Friday, 27 July 2012

The eye of the kestrel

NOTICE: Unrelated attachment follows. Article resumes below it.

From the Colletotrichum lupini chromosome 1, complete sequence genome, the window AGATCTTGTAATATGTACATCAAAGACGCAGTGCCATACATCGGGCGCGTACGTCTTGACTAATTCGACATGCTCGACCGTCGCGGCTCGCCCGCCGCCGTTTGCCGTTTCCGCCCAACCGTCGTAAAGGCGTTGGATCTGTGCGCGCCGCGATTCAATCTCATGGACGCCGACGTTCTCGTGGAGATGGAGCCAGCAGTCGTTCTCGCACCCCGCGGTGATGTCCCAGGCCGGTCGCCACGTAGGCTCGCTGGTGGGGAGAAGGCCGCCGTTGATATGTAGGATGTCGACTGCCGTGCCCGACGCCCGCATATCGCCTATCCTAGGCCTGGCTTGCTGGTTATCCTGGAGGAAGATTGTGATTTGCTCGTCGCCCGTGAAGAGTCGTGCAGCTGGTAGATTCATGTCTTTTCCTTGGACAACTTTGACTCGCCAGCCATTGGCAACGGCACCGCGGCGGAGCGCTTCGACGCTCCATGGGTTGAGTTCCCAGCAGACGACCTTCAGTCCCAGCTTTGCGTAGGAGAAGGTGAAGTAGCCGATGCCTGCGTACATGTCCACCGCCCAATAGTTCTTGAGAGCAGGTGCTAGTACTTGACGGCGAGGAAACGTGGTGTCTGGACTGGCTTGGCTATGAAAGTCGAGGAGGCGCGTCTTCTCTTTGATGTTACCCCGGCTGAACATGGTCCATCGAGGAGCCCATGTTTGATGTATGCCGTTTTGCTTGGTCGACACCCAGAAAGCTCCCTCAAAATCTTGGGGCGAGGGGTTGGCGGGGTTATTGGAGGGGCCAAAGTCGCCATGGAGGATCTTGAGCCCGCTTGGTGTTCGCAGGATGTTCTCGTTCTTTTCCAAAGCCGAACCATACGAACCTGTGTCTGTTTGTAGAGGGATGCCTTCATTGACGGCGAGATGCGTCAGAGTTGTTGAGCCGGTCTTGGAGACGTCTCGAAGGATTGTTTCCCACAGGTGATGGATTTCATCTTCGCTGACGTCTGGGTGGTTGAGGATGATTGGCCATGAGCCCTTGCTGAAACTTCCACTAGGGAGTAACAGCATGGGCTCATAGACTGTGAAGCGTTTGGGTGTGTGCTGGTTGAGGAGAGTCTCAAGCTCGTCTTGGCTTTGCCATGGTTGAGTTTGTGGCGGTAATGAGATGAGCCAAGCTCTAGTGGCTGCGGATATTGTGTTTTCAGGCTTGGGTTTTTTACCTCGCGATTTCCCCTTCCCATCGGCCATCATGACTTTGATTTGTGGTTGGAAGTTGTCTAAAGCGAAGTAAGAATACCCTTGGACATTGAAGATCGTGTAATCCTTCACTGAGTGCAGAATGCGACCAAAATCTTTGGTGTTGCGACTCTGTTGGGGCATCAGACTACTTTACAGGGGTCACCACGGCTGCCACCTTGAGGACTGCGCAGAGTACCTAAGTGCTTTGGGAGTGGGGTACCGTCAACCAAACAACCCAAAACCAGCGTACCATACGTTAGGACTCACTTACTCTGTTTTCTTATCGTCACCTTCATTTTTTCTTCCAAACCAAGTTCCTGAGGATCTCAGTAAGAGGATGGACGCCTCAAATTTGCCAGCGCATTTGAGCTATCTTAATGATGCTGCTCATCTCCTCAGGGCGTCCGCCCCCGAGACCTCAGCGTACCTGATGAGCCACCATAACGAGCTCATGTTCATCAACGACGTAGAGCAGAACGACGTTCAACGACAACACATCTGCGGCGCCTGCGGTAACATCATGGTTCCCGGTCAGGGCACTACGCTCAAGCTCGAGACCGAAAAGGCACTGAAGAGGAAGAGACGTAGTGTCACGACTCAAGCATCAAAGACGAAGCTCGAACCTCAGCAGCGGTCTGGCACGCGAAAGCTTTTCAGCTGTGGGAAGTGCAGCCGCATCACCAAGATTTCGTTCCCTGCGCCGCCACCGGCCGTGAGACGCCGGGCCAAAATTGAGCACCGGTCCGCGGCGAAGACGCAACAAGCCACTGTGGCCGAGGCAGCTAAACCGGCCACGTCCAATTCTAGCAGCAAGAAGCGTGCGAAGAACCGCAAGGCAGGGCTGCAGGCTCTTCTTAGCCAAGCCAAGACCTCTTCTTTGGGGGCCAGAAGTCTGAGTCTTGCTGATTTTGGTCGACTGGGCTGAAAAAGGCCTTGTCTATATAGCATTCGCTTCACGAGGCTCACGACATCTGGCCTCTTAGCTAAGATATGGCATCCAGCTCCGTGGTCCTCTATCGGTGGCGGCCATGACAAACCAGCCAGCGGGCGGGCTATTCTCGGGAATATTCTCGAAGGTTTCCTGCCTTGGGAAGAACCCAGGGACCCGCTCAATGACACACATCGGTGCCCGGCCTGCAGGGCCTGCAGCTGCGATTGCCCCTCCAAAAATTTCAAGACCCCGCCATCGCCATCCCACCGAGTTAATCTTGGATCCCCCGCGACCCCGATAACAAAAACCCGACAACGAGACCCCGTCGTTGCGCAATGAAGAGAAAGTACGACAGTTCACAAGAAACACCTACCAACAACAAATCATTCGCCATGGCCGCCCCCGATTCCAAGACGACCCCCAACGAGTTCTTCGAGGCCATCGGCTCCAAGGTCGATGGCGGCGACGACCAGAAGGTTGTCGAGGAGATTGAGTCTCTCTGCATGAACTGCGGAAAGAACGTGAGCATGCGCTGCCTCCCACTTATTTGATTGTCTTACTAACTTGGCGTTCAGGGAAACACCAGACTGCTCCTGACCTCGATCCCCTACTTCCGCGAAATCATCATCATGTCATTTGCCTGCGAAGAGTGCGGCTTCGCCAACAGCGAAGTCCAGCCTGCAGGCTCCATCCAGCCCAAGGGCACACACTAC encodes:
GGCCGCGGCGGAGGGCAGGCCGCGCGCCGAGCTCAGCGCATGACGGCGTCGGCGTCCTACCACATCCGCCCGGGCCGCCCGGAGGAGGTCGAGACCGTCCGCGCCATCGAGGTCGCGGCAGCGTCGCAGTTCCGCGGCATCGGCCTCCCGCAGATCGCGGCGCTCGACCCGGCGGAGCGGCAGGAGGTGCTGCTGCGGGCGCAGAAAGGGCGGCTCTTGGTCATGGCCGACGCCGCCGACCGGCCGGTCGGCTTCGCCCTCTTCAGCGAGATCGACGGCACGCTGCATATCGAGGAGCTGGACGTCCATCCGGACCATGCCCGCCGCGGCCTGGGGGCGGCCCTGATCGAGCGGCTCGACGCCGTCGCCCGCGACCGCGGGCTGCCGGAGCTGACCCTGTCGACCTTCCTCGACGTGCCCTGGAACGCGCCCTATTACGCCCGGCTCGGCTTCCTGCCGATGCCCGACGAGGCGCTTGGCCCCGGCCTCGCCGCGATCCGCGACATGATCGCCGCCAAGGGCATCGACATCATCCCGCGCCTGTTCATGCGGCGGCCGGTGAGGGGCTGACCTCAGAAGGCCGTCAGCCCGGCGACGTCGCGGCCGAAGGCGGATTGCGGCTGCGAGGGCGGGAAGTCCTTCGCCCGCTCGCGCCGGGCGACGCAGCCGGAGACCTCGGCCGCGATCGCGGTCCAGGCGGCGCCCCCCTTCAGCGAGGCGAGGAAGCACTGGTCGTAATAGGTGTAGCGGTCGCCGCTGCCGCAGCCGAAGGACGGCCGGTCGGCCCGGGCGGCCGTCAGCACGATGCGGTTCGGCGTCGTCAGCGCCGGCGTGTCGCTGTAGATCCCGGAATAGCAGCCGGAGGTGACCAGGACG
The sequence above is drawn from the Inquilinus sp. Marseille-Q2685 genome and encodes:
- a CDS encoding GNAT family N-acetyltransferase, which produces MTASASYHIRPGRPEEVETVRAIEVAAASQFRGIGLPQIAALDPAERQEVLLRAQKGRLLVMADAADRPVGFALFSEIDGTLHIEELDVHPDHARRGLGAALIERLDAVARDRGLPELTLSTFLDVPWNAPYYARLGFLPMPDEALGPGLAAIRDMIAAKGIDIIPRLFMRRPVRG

The southerly drift of birds at the end of the breeding season is just starting on the island, a sign of the seasons moving on. A young kestrel appeared today and I was lucky enough to find it hunting this afternoon from a perch on the Mainlight. Every so often it would plunge down from its perch to the bank below the Beacon, grab a prey and head back up to its perch again. I was watching it through binoculars and could see that it was catching small objects that may have been beetles and it gave me a clear idea of just how good a kestrel's eyes are. With my x 8 binoculars and standing the same distance of about 30m away I couldn't see  exactly what the bird was picking up but the kestrel could spot them and also identify that they were food. In fact kestrels have a massive density of cone receptors in their eyes  which enable them to spot small things such as bugs from great distance. Another adaption they have is the ability to see ultra violet light. This helps them catch another of their prey, small rodents as mice and voles leave a trail of urine and poo as they move about the vegetation as a trail for others to follow. Kestrels can see the light reflecting on this trail and move in for the kill. It does make you wonder just what the world looks like through a kestrel's eye.

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